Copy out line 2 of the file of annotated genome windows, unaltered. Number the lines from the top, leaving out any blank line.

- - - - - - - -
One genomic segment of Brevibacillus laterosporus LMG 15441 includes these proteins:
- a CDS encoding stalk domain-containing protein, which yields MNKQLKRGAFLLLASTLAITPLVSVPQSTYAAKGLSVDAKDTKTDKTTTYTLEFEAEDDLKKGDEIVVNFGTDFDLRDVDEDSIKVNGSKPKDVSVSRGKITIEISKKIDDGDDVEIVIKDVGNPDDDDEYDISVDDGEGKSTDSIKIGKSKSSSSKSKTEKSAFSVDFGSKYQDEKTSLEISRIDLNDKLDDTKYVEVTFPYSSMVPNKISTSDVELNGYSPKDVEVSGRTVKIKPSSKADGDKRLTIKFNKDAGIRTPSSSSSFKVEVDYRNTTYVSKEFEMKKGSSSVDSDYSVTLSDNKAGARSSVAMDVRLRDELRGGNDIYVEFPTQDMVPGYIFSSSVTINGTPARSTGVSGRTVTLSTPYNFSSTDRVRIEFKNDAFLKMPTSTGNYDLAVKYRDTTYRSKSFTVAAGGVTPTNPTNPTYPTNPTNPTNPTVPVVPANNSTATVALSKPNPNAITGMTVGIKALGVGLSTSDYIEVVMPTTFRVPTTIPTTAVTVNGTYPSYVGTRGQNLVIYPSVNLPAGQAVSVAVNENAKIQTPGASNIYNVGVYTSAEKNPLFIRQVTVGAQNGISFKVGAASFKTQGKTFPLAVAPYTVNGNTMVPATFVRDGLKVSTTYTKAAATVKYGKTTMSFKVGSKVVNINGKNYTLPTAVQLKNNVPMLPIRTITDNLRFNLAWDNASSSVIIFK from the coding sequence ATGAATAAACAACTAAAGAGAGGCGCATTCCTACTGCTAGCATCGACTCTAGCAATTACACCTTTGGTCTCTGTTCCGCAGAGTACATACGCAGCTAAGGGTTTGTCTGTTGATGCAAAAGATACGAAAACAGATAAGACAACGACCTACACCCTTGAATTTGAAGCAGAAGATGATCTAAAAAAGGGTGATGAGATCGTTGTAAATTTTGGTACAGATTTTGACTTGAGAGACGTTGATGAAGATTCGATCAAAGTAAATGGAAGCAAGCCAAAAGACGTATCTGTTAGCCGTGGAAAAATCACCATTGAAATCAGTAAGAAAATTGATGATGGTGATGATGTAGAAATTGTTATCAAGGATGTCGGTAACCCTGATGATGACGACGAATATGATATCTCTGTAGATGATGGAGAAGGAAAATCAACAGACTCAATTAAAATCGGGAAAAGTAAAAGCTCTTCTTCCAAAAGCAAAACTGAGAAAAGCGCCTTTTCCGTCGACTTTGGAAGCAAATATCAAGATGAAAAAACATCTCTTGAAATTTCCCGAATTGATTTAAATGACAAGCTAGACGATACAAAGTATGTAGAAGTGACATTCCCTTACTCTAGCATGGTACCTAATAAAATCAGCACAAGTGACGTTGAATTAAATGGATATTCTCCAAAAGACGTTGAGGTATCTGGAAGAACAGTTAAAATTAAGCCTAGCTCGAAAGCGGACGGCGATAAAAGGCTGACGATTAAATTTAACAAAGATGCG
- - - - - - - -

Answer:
- a CDS encoding stalk domain-containing protein, which yields MNKQLKRGAFLLLASTLAITPLVSVPQSTYAAKGLSVDAKDTKTDKTTTYTLEFEAEDDLKKGDEIVVNFGTDFDLRDVDEDSIKVNGSKPKDVSVSRGKITIEISKKIDDGDDVEIVIKDVGNPDDDDEYDISVDDGEGKSTDSIKIGKSKSSSSKSKTEKSAFSVDFGSKYQDEKTSLEISRIDLNDKLDDTKYVEVTFPYSSMVPNKISTSDVELNGYSPKDVEVSGRTVKIKPSSKADGDKRLTIKFNKDAGIRTPSSSSSFKVEVDYRNTTYVSKEFEMKKGSSSVDSDYSVTLSDNKAGARSSVAMDVRLRDELRGGNDIYVEFPTQDMVPGYIFSSSVTINGTPARSTGVSGRTVTLSTPYNFSSTDRVRIEFKNDAFLKMPTSTGNYDLAVKYRDTTYRSKSFTVAAGGVTPTNPTNPTYPTNPTNPTNPTVPVVPANNSTATVALSKPNPNAITGMTVGIKALGVGLSTSDYIEVVMPTTFRVPTTIPTTAVTVNGTYPSYVGTRGQNLVIYPSVNLPAGQAVSVAVNENAKIQTPGASNIYNVGVYTSAEKNPLFIRQVTVGAQNGISFKVGAASFKTQGKTFPLAVAPYTVNGNTMVPATFVRDGLKVSTTYTKAAATVKYGKTTMSFKVGSKVVNINGKNYTLPTAVQLKNNVPMLPIRTITDNLRFNLAWDNASSSVIIFK from the coding sequence ATGAATAAACAACTAAAGAGAGGCGCATTCCTACTGCTAGCATCGACTCTAGCAATTACACCTTTGGTCTCTGTTCCGCAGAGTACATACGCAGCTAAGGGTTTGTCTGTTGATGCAAAAGATACGAAAACAGATAAGACAACGACCTACACCCTTGAATTTGAAGCAGAAGATGATCTAAAAAAGGGTGATGAGATCGTTGTAAATTTTGGTACAGATTTTGACTTGAGAGACGTTGATGAAGATTCGATCAAAGTAAATGGAAGCAAGCCAAAAGACGTATCTGTTAGCCGTGGAAAAATCACCATTGAAATCAGTAAGAAAATTGATGATGGTGATGATGTAGAAATTGTTATCAAGGATGTCGGTAACCCTGATGATGACGACGAATATGATATCTCTGTAGATGATGGAGAAGGAAAATCAACAGACTCAATTAAAATCGGGAAAAGTAAAAGCTCTTCTTCCAAAAGCAAAACTGAGAAAAGCGCCTTTTCCGTCGACTTTGGAAGCAAATATCAAGATGAAAAAACATCTCTTGAAATTTCCCGAATTGATTTAAATGACAAGCTAGACGATACAAAGTATGTAGAAGTGACATTCCCTTACTCTAGCATGGTACCTAATAAAATCAGCACAAGTGACGTTGAATTAAATGGATATTCTCCAAAAGACGTTGAGGTATCTGGAAGAACAGTTAAAATTAAGCCTAGCTCGAAAGCGGACGGCGATAAAAGGCTGACGATTAAATTTAACAAAGATGCG